½ cup whole milk
6 tablespoons honey
⅛ teaspoon salt
2 cups heavy cream

1. In a small saucepan over medium heat, heat the milk until it begins to steam and bubbles form around the edge of the pot. Remove it from the heat and let it cool.

2. Whisk the honey and salt into the milk until dissolved. Add the cream. Cover and refrigerate to thoroughly chill, at least 2 hours or up to overnight.

3. Churn until it’s at least as thick as soft serve ice cream, 15 to 20 minutes. Transfer to a chilled container; freeze at least 2 hours before serving.

honey ice cream 7

strawberry champagne cupcakes

strawberry champagne cupcakes 5

I loved how these cupcakes came out, but still, I’m not so sure about this idea of baking with champagne. On the one hand, it certainly sounds fun and fancy, doesn’t it? On the other, it’s awfully hard to get the flavor of alcohol to come through after a dessert is baked, so adding something as pricey as champagne to cupcake batter is quite a splurge.

strawberry champagne cupcakes 1

Sure enough, I couldn’t taste the splash of champagne that I added to the cupcake batter. On the other hand, the full cup of champagne that I reduced to just 2 tablespoons and then added to the frosting, that flavor was very evident. It made the powdered sugar-based icing, which can often seem overwhelmingly sweet, tangy.

strawberry champagne cupcakes 2

Between the champagne cake, the champagne frosting, and the glass of champagne I drank to finish the bottle, my favorite was the pure bubbly liquid, but I couldn’t bring that to work for a coworker’s bridal shower. In that setting, the only way to include champagne is in dessert, which makes strawberry champagne cupcakes the perfect festive, not to mention delicious, way to celebrate, even if it is a splurge.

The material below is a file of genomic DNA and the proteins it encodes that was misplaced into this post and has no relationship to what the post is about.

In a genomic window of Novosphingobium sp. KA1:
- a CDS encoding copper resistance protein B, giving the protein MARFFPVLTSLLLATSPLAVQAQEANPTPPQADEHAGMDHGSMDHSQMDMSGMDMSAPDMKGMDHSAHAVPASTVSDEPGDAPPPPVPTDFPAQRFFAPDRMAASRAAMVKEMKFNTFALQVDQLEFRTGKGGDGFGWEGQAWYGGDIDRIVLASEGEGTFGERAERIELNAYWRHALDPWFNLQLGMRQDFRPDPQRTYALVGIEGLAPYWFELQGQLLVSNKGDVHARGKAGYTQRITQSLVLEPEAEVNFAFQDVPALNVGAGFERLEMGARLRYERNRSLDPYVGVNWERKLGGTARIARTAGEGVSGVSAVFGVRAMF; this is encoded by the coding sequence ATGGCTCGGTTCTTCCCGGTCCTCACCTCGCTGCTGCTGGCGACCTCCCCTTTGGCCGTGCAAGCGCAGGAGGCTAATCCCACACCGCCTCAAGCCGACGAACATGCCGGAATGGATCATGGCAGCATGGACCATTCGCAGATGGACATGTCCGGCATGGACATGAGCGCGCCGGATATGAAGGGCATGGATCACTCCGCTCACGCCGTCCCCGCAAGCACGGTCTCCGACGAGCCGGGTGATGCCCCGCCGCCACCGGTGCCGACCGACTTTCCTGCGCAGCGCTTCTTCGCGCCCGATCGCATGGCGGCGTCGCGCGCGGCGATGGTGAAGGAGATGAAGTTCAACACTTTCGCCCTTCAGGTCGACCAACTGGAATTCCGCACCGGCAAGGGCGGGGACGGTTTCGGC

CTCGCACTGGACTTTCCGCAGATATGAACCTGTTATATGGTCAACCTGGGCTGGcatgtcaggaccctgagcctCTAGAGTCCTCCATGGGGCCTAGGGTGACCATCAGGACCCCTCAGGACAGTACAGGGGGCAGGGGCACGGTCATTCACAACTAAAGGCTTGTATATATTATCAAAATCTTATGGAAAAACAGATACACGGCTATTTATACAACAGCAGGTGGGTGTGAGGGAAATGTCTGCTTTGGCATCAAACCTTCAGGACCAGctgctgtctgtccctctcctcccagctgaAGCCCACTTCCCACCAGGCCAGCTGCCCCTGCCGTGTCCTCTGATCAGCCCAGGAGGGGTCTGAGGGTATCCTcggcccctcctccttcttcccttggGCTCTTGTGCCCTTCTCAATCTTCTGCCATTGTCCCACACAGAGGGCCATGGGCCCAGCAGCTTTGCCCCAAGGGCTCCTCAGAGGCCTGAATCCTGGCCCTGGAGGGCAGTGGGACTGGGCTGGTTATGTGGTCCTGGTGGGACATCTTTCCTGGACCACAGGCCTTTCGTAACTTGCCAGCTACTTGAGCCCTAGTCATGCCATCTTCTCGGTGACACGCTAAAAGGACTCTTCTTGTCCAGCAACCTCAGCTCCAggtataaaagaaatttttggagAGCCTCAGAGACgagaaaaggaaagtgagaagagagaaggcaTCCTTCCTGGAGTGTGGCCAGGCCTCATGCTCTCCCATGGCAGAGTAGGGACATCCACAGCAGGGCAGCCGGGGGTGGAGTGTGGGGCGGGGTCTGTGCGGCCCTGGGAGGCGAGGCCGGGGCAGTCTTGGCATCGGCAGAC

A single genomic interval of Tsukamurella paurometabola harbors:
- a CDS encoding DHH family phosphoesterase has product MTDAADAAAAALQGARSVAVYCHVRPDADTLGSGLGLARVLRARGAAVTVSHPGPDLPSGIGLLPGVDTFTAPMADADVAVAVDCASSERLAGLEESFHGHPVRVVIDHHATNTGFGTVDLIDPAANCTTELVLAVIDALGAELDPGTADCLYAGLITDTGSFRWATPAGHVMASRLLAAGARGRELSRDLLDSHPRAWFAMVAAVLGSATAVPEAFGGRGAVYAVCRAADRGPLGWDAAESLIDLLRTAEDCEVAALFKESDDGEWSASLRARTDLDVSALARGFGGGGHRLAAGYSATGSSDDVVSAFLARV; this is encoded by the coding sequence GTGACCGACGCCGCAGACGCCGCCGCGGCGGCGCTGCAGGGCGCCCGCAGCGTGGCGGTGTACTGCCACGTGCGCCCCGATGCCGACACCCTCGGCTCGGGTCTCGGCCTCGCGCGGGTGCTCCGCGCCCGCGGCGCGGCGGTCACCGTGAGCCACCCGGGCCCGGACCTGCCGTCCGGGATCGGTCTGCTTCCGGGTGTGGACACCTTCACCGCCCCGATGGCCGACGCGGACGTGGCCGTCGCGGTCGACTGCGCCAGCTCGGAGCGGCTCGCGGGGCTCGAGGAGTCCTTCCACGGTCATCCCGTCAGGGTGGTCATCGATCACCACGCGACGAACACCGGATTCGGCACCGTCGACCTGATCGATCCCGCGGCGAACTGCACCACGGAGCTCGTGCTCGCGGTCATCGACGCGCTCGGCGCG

strawberry champagne cupcakes 4

One year ago: Tapioca Pudding (comparison of 3 recipes)
Two years ago: Stuffed Squash Flowers
Three years ago: Brioche Plum Tart
Four years ago: Pain a l’ancienne

Printer Friendly Recipe
Strawberry Champagne Cupcakes (adapted from Sky High’s strawberry cake and Cook’s Illustrated’s white cake recipes)

Makes about 36 mini cupcakes or 12 regular cupcakes

2 egg whites, at room temperature 6 tablespoons unsalted butter, at room temperature
½ cup (3 ounces by weight) strawberries, pureed
3 tablespoons champagne
½ teaspoon vanilla
1 drop red food coloring
1 cup + 2 tablespoons (4.5 ounces) cake flour
¾ cup (5.25 ounces) granulated sugar
1½ teaspoons baking powder
½ teaspoon table salt

1. Adjust a rack to the middle position and heat the oven to 350 degrees. Line muffin wells with paper cups. In a large measuring cup, beat the egg whites, strawberry puree, champagne, vanilla, and food coloring.

2. In the bowl of a stand mixer fitted with the paddle attachment (or a large mixing bowl if using a handheld mixer), whisk together the flour, sugar, baking powder, and salt. Add the butter; beat at slow speed until the mixture resembles coarse crumbs. With the mixer running, pour in the strawberry mixture and continue to beat on medium speed (or high speed if using a handheld mixer) for 2 minutes, stopping to scrape the bowl once or twice.